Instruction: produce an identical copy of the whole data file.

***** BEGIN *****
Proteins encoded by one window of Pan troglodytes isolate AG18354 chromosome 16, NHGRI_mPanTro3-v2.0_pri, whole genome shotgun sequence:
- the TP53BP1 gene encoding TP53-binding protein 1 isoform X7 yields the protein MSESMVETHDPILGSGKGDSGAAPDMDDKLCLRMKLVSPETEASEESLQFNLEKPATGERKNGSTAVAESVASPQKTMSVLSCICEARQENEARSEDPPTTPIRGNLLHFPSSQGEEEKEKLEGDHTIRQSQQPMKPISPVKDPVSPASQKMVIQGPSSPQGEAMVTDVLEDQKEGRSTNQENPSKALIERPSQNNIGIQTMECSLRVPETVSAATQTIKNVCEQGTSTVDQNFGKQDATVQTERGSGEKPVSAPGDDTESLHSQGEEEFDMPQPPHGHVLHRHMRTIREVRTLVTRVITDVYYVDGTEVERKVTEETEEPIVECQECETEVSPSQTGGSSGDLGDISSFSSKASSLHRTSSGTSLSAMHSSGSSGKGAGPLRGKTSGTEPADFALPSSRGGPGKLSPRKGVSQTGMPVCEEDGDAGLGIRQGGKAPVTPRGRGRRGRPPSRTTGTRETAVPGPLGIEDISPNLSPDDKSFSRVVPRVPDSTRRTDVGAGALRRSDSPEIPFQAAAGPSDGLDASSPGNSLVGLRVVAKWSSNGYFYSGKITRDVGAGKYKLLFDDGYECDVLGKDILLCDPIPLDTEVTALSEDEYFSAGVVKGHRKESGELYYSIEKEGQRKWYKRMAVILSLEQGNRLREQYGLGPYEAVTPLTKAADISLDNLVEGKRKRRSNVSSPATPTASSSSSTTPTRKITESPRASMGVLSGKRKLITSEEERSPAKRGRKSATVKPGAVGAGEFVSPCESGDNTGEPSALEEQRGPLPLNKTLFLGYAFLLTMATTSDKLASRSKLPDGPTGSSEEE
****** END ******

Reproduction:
Proteins encoded by one window of Pan troglodytes isolate AG18354 chromosome 16, NHGRI_mPanTro3-v2.0_pri, whole genome shotgun sequence:
- the TP53BP1 gene encoding TP53-binding protein 1 isoform X7 yields the protein MSESMVETHDPILGSGKGDSGAAPDMDDKLCLRMKLVSPETEASEESLQFNLEKPATGERKNGSTAVAESVASPQKTMSVLSCICEARQENEARSEDPPTTPIRGNLLHFPSSQGEEEKEKLEGDHTIRQSQQPMKPISPVKDPVSPASQKMVIQGPSSPQGEAMVTDVLEDQKEGRSTNQENPSKALIERPSQNNIGIQTMECSLRVPETVSAATQTIKNVCEQGTSTVDQNFGKQDATVQTERGSGEKPVSAPGDDTESLHSQGEEEFDMPQPPHGHVLHRHMRTIREVRTLVTRVITDVYYVDGTEVERKVTEETEEPIVECQECETEVSPSQTGGSSGDLGDISSFSSKASSLHRTSSGTSLSAMHSSGSSGKGAGPLRGKTSGTEPADFALPSSRGGPGKLSPRKGVSQTGMPVCEEDGDAGLGIRQGGKAPVTPRGRGRRGRPPSRTTGTRETAVPGPLGIEDISPNLSPDDKSFSRVVPRVPDSTRRTDVGAGALRRSDSPEIPFQAAAGPSDGLDASSPGNSLVGLRVVAKWSSNGYFYSGKITRDVGAGKYKLLFDDGYECDVLGKDILLCDPIPLDTEVTALSEDEYFSAGVVKGHRKESGELYYSIEKEGQRKWYKRMAVILSLEQGNRLREQYGLGPYEAVTPLTKAADISLDNLVEGKRKRRSNVSSPATPTASSSSSTTPTRKITESPRASMGVLSGKRKLITSEEERSPAKRGRKSATVKPGAVGAGEFVSPCESGDNTGEPSALEEQRGPLPLNKTLFLGYAFLLTMATTSDKLASRSKLPDGPTGSSEEE